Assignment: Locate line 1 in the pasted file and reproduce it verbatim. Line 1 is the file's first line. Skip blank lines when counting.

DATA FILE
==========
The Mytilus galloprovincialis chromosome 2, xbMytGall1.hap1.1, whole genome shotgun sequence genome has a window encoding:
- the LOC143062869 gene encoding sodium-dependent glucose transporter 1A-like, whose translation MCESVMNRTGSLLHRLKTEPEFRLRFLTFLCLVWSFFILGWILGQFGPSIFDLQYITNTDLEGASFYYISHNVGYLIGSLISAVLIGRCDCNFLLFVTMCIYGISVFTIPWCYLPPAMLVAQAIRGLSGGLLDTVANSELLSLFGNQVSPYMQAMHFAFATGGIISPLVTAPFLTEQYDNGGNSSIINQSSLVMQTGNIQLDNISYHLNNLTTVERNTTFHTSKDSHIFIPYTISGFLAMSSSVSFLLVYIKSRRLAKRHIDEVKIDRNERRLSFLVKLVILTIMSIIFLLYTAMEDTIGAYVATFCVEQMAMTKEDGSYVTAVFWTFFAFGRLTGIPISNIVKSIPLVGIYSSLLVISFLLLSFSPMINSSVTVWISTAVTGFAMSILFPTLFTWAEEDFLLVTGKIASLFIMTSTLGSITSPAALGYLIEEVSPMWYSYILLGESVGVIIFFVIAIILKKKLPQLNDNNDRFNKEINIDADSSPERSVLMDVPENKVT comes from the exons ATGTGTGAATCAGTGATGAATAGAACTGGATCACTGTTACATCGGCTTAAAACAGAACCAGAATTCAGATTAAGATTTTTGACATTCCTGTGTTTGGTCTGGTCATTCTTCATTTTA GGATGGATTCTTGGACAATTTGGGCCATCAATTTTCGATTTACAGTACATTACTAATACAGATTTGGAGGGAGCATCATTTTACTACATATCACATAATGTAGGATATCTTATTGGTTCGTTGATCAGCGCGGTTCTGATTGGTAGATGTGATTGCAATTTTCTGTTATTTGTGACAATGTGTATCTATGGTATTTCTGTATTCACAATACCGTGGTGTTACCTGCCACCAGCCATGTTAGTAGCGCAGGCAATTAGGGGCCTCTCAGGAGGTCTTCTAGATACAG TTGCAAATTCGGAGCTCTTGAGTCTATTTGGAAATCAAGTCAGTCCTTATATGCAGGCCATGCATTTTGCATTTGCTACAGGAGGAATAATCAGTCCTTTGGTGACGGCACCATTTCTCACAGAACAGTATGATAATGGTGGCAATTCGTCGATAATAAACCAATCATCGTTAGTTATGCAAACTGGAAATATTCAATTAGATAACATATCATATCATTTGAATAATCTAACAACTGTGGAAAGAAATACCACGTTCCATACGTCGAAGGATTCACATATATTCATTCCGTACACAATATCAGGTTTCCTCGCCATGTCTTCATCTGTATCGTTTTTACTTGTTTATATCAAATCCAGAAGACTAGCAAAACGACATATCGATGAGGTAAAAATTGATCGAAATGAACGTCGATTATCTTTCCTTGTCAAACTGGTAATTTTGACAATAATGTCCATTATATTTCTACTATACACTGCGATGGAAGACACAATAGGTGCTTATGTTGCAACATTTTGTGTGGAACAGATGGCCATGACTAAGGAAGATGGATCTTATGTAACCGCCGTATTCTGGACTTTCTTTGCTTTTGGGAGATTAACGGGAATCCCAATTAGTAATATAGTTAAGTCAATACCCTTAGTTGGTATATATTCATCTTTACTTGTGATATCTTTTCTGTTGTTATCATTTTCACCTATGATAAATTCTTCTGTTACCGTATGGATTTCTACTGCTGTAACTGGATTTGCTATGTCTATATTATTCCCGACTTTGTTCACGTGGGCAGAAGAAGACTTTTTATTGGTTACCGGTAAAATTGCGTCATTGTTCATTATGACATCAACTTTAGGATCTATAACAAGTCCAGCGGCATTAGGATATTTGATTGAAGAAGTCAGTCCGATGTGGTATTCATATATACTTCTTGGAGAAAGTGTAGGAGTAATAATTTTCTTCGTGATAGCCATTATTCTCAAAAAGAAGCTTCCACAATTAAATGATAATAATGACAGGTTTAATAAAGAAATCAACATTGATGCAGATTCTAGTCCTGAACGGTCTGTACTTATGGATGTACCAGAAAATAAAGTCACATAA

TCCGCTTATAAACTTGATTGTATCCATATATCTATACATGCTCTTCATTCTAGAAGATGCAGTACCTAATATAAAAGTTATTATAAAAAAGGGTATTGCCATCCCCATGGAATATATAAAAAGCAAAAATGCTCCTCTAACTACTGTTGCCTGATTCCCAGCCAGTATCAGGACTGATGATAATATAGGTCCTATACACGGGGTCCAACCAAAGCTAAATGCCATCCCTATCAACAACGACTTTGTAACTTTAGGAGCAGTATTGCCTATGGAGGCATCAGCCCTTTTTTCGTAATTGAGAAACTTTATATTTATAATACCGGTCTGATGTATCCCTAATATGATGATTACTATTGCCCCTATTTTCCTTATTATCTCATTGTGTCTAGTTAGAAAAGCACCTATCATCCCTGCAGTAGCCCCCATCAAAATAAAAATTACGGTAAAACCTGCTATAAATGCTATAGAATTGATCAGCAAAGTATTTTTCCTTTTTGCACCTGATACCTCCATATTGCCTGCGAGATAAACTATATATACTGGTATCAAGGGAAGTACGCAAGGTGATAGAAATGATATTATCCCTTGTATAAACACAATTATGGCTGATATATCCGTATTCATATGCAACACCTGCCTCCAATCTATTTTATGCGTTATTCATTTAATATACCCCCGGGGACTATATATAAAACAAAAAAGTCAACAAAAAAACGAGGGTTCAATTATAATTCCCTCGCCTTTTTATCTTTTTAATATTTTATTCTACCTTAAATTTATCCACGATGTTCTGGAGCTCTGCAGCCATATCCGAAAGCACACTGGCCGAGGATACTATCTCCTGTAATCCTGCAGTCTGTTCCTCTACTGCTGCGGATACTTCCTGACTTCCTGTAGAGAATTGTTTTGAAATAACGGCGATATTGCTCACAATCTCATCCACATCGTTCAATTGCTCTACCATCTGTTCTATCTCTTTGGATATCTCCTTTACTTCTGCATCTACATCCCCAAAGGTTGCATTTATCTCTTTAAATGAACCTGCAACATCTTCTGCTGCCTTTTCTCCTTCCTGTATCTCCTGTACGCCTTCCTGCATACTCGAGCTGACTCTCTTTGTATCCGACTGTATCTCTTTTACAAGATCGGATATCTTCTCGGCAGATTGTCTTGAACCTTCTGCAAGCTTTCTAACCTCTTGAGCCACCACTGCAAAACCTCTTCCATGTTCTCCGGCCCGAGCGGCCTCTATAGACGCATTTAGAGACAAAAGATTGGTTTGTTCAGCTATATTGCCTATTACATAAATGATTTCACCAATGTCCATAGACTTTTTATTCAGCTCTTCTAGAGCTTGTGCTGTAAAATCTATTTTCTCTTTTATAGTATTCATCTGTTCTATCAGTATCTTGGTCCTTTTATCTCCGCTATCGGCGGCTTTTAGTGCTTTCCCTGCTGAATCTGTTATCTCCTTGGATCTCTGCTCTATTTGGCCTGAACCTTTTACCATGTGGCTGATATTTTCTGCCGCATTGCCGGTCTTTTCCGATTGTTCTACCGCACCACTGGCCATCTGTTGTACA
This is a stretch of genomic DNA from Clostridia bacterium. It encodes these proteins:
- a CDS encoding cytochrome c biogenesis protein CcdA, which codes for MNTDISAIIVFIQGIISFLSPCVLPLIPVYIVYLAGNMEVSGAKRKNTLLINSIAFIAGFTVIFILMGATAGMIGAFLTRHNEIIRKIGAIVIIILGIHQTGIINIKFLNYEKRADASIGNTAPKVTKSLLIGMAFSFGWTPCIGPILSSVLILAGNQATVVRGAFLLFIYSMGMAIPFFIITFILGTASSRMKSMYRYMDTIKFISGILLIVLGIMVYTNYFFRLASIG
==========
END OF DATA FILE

The Mytilus galloprovincialis chromosome 2, xbMytGall1.hap1.1, whole genome shotgun sequence genome has a window encoding: